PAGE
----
Hundreds waiting for planned surgeries in Wellington and the Hutt Valley will have to wait even longer. Capital & Coast and Hutt Valley DHBs are deferring the vast majority of planned care for another four weeks as both hospitals struggle with demand and never-before-seen staff absences.
A letter sent to clinical staff and obtained by RNZ shows the recent deferral is an extension to an earlier cutback in planned services that ran for two weeks due to unprecedented staff absences, coupled with a "very high level of vacancies" and exacerbated by high demand and winter illness.
"There has been no change to the challenges our services are facing and [we] do not expect them to abate for the foreseeable future," the letter, signed by DHB Chief Medical Officer John Tait and Director Provider Services Joy Farley, said.
Over the next four weeks, the DHBs will defer the vast majority of planned care where it is safe to do so. The DHBs say non-deferrable care - like cancer and paediatric care - would continue as normal.
Both DHBs declined an interview and would not say how many procedures would be impacted.
Wellington orthopaedic surgeon Dr Peter Devane estimated about 150 orthopaedic patients would miss out on surgery with no planned care over the next four weeks.
For the current situation in the Wellington region, the total number of patients affected "would be in the hundreds, if not the thousands."
"I'm one of about 90 surgeons in Wellington and all of us would be affected in some capacity across the board."
He was unsure how long the current suspension would continue, or when people would be rescheduled.
"We have a large backlog of patients, even now, from the large pool of patients that weren't given treatment or surgery during Covid, and we're looking at ways of trying to tackle that,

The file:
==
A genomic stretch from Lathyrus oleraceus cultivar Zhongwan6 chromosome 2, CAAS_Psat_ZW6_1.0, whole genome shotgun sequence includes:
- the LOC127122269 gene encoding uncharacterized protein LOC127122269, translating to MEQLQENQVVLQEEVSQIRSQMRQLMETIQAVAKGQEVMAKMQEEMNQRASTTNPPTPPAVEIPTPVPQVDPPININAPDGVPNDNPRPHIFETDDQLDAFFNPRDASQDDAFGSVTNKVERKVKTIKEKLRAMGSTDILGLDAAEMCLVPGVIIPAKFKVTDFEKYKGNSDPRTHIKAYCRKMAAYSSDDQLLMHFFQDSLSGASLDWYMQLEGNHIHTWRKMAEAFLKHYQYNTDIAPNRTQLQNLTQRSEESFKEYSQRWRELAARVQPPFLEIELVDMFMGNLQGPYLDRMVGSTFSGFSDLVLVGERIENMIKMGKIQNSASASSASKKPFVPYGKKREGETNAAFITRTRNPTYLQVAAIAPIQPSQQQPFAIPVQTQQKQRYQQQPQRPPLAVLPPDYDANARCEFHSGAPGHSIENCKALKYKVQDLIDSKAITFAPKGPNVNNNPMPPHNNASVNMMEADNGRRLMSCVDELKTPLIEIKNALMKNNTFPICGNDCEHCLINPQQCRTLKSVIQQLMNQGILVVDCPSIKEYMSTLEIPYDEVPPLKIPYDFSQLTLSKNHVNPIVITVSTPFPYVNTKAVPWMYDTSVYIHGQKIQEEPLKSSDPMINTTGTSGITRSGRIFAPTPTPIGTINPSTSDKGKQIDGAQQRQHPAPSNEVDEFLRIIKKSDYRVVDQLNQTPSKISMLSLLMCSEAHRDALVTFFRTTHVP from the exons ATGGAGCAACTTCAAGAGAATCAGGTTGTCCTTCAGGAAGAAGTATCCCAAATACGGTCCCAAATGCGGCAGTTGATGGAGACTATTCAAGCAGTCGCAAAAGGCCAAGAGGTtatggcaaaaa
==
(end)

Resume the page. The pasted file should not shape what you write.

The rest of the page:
but things like this are really adding to the mix and making it more difficult."
"I don't like it, but no one wants to do this. I know all the management and they are as unhappy as we are but it's something that's been forced on us because there are simply no nurses to look after the patients," he said.
"If I did a hip replacement tomorrow there wouldn't be any nurses on the ward that could look after them," Dr Devane said.
Devane said the problem was a result of years of under-resourcing which has come to a head because of Covid-19.
Increases in money going into the health system had simply not kept up with the need for planned care, he said. The load of acute or urgent patients in public hospitals had gone up while planned services had probably stayed the same, or even decreased, despite increased resources.
One of the biggest problems was the lack of nurses recruited from overseas, he said.
Junior doctors in the Wellington region were anxious and under pressure as hospitals struggle with demand, the Resident Doctor's Association national secretary Dr Deborah Powell said.
There were not enough staff to deal with both acute and planned care, making it tough for doctors, she said.
"The whole situation is extremely concerning. I mean Hutt slightly more so than Capital and Coast, they are having more difficulty meeting demand.
"[Doctors] are tired, there are no two ways about it, they're anxious. No one wants to make a mistake."